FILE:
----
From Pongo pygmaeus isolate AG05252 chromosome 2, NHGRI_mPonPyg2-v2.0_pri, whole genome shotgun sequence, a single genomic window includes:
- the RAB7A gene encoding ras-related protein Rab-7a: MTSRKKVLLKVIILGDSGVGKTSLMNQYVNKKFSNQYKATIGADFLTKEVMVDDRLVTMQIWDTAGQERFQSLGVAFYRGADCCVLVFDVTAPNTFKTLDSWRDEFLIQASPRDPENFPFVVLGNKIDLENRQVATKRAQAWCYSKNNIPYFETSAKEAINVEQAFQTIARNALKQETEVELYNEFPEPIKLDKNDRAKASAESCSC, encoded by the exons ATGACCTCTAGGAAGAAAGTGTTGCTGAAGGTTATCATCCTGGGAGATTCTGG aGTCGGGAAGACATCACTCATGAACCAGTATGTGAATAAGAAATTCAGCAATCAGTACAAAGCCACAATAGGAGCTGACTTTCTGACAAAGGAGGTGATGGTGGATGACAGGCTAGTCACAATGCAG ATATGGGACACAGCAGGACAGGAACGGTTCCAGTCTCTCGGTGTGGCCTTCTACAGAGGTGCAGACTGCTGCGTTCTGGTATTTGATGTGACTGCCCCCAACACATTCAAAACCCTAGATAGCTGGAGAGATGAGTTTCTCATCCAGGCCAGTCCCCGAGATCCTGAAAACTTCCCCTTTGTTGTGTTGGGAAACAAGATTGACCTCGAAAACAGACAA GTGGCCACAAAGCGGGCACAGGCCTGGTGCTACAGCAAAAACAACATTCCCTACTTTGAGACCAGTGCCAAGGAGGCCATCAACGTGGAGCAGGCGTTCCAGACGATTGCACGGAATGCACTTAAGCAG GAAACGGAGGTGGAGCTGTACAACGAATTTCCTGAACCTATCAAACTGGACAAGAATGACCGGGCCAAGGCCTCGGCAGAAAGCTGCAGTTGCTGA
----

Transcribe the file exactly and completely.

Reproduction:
From Pongo pygmaeus isolate AG05252 chromosome 2, NHGRI_mPonPyg2-v2.0_pri, whole genome shotgun sequence, a single genomic window includes:
- the RAB7A gene encoding ras-related protein Rab-7a: MTSRKKVLLKVIILGDSGVGKTSLMNQYVNKKFSNQYKATIGADFLTKEVMVDDRLVTMQIWDTAGQERFQSLGVAFYRGADCCVLVFDVTAPNTFKTLDSWRDEFLIQASPRDPENFPFVVLGNKIDLENRQVATKRAQAWCYSKNNIPYFETSAKEAINVEQAFQTIARNALKQETEVELYNEFPEPIKLDKNDRAKASAESCSC, encoded by the exons ATGACCTCTAGGAAGAAAGTGTTGCTGAAGGTTATCATCCTGGGAGATTCTGG aGTCGGGAAGACATCACTCATGAACCAGTATGTGAATAAGAAATTCAGCAATCAGTACAAAGCCACAATAGGAGCTGACTTTCTGACAAAGGAGGTGATGGTGGATGACAGGCTAGTCACAATGCAG ATATGGGACACAGCAGGACAGGAACGGTTCCAGTCTCTCGGTGTGGCCTTCTACAGAGGTGCAGACTGCTGCGTTCTGGTATTTGATGTGACTGCCCCCAACACATTCAAAACCCTAGATAGCTGGAGAGATGAGTTTCTCATCCAGGCCAGTCCCCGAGATCCTGAAAACTTCCCCTTTGTTGTGTTGGGAAACAAGATTGACCTCGAAAACAGACAA GTGGCCACAAAGCGGGCACAGGCCTGGTGCTACAGCAAAAACAACATTCCCTACTTTGAGACCAGTGCCAAGGAGGCCATCAACGTGGAGCAGGCGTTCCAGACGATTGCACGGAATGCACTTAAGCAG GAAACGGAGGTGGAGCTGTACAACGAATTTCCTGAACCTATCAAACTGGACAAGAATGACCGGGCCAAGGCCTCGGCAGAAAGCTGCAGTTGCTGA